Insurance in 2020 – the next decade for the sector3 min read
The UK insurance market is overcrowded and competitive. These themes are expected to continue over the next ten years, mostly thanks to ongoing technological advances.
Driverless and connected cars
Driverless cars and lorries will soon be permitted on Britain’s roads. Indeed, Chancellor Philip Hammond has confirmed he would like to see driverless cars on the roads by 2021. When it comes to insurance for driverless cars, the industry is committed to supporting this.
Following improvements to car technology, this could be used to adjust insurance premiums. For example, a driver taking a more ‘dangerous’ route to work could see a real-time rise in their premium.
Improved risk profiles
In the car insurance market, Floow is working with worldwide insurance companies to decrease insurance premiums considerably. New tools will be used to create individual risk profiles for drivers, varying their insurance premiums in real-time. They could even inform and educate motorists on the minor changes they should consider making to their driving style. That would help reduce insurance costs and improve road safety.
Many people are choosing to use fitness tracker devices. Data collected from these devices could be shared with insurers, to help gain a better knowledge of their clients. A fitness tracker could help to work out a personal risk profile that is based on the client’s activities. For example, taking part in ‘dangerous’ activities such as rock climbing or snowboarding could see life assurance premiums rising. In contrast, joining in with wellbeing activities like yoga and Pilates could lead to lower premiums.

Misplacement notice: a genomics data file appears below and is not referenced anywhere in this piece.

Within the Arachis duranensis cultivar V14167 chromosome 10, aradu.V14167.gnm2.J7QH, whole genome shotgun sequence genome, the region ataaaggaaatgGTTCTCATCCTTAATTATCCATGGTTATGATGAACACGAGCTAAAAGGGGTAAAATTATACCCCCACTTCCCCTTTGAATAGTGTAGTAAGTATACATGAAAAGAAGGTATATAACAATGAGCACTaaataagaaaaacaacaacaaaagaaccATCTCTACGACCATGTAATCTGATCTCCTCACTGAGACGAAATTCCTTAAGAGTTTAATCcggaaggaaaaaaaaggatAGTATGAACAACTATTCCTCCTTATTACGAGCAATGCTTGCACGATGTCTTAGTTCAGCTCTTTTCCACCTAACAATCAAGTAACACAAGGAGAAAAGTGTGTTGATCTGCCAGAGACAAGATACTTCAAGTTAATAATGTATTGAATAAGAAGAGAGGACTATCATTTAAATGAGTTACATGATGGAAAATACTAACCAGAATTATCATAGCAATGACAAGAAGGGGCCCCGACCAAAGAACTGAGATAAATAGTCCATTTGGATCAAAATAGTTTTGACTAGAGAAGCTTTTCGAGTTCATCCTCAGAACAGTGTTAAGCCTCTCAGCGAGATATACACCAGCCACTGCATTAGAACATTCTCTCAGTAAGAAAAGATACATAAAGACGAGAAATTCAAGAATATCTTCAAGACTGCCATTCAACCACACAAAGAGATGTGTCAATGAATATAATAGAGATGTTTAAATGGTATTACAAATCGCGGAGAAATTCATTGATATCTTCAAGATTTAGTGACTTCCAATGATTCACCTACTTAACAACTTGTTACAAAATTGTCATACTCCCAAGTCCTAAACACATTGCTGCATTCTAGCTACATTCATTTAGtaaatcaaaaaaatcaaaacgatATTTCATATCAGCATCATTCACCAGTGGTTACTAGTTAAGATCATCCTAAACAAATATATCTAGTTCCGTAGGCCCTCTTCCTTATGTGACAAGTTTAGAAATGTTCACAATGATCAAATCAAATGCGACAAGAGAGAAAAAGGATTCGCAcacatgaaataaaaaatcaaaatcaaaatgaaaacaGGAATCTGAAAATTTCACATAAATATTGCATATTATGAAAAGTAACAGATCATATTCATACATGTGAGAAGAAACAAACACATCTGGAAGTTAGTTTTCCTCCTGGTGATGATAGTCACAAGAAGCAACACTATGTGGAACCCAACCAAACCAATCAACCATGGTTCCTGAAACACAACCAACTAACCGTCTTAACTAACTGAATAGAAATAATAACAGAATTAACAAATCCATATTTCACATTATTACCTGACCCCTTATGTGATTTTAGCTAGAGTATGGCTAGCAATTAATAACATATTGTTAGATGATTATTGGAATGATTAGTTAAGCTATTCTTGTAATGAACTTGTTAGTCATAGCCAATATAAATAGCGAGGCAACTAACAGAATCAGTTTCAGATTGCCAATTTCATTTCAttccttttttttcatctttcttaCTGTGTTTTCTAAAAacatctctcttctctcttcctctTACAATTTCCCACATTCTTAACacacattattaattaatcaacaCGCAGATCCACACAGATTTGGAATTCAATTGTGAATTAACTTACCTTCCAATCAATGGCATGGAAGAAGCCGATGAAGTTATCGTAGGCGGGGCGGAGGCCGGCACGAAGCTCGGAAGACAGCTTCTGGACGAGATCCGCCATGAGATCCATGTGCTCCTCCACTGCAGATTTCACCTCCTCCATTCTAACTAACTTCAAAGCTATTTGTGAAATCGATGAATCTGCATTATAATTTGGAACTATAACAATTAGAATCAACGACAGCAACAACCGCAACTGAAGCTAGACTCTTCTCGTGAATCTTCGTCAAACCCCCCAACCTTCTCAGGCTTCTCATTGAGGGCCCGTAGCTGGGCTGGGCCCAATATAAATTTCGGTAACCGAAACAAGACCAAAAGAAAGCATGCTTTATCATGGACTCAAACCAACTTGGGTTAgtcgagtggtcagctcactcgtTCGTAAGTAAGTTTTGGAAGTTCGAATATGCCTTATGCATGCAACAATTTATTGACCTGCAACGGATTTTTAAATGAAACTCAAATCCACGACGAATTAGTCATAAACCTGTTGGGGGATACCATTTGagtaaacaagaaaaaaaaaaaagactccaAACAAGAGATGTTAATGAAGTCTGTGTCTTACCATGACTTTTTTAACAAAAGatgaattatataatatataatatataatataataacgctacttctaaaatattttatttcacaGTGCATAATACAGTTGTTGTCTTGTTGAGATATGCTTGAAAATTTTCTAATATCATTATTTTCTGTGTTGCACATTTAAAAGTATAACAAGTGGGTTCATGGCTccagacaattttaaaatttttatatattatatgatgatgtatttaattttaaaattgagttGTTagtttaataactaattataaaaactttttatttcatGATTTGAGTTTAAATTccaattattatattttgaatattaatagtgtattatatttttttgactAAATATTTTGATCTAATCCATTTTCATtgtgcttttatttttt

More and more people are equipping their homes with smart safety features. That includes everything from smoke and carbon monoxide detectors to security cameras and smart doorbells. Having these features installed could see insurers reducing premiums to reflect higher levels of safety and security.
Artificial intelligence will allow underwriters to predict losses, manage risks and provide more effective advice. An increasing amount of data is being gathered by the government, businesses, households and individuals. According to Deloitte, 2.5m terabytes of data is created every day. But the collection of data is of little use unless the information garnered can be used meaningfully. In the insurance sector, AI is likely to feature heavily in back-office processes. It could also be used to walk customers through a simple claims process. But ABI director, Huw Evans, has pointed out that people usually contact their insurance company following some kind of trauma. This means there is still a very real need for high-quality, empathetic human interaction within the industry.
Other technological advances
3D printed buildings are set to become more commonplace. Insurers will need to consider how such developments will affect risk assessments.
Brokers will also need to consider the increased popularity of drones, autonomous farming equipment and surgical robots. All of these are set to become commercially viable over the next ten years. For example, the increased presence of robots in day-to-day life will affect risk levels. They could also alter customer expectations and create opportunities for new products and services.
The needs and expectations of insurance customers have increased rapidly over the past decade. In a flooded market, customers are overwhelmed by choice. That means insurers can no longer rely on customer loyalty when it comes to renewal time. To tackle this issue, many insurers have started to offer a selection of add-on products to complement their insurance offering. For example, many insurers offer Home Emergency Cover or Legal Protection when selling home insurance or car insurance products.